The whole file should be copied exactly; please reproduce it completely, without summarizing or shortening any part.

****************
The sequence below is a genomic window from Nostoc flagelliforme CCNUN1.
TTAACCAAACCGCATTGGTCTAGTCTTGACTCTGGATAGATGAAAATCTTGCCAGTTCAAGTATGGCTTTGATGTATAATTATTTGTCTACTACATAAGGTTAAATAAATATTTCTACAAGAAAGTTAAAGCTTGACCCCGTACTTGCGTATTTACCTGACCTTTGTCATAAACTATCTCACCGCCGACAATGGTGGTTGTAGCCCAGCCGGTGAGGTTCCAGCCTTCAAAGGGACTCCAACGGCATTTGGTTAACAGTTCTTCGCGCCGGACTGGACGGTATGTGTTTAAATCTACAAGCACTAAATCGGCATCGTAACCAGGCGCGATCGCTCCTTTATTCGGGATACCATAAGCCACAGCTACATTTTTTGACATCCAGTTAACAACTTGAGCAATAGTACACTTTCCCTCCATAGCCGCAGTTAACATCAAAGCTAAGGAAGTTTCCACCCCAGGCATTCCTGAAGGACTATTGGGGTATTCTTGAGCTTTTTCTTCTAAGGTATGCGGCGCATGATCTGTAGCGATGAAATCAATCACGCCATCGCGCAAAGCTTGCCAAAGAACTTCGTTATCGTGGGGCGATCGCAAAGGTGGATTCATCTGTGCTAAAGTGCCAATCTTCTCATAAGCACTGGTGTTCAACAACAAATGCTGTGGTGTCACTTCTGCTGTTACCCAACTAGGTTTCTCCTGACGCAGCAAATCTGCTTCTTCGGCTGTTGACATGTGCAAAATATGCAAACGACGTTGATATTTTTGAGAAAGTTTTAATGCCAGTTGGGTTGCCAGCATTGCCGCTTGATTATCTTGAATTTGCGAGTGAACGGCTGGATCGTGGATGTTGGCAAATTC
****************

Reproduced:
The sequence below is a genomic window from Nostoc flagelliforme CCNUN1.
TTAACCAAACCGCATTGGTCTAGTCTTGACTCTGGATAGATGAAAATCTTGCCAGTTCAAGTATGGCTTTGATGTATAATTATTTGTCTACTACATAAGGTTAAATAAATATTTCTACAAGAAAGTTAAAGCTTGACCCCGTACTTGCGTATTTACCTGACCTTTGTCATAAACTATCTCACCGCCGACAATGGTGGTTGTAGCCCAGCCGGTGAGGTTCCAGCCTTCAAAGGGACTCCAACGGCATTTGGTTAACAGTTCTTCGCGCCGGACTGGACGGTATGTGTTTAAATCTACAAGCACTAAATCGGCATCGTAACCAGGCGCGATCGCTCCTTTATTCGGGATACCATAAGCCACAGCTACATTTTTTGACATCCAGTTAACAACTTGAGCAATAGTACACTTTCCCTCCATAGCCGCAGTTAACATCAAAGCTAAGGAAGTTTCCACCCCAGGCATTCCTGAAGGACTATTGGGGTATTCTTGAGCTTTTTCTTCTAAGGTATGCGGCGCATGATCTGTAGCGATGAAATCAATCACGCCATCGCGCAAAGCTTGCCAAAGAACTTCGTTATCGTGGGGCGATCGCAAAGGTGGATTCATCTGTGCTAAAGTGCCAATCTTCTCATAAGCACTGGTGTTCAACAACAAATGCTGTGGTGTCACTTCTGCTGTTACCCAACTAGGTTTCTCCTGACGCAGCAAATCTGCTTCTTCGGCTGTTGACATGTGCAAAATATGCAAACGACGTTGATATTTTTGAGAAAGTTTTAATGCCAGTTGGGTTGCCAGCATTGCCGCTTGATTATCTTGAATTTGCGAGTGAACGGCTGGATCGTGGATGTTGGCAAATTC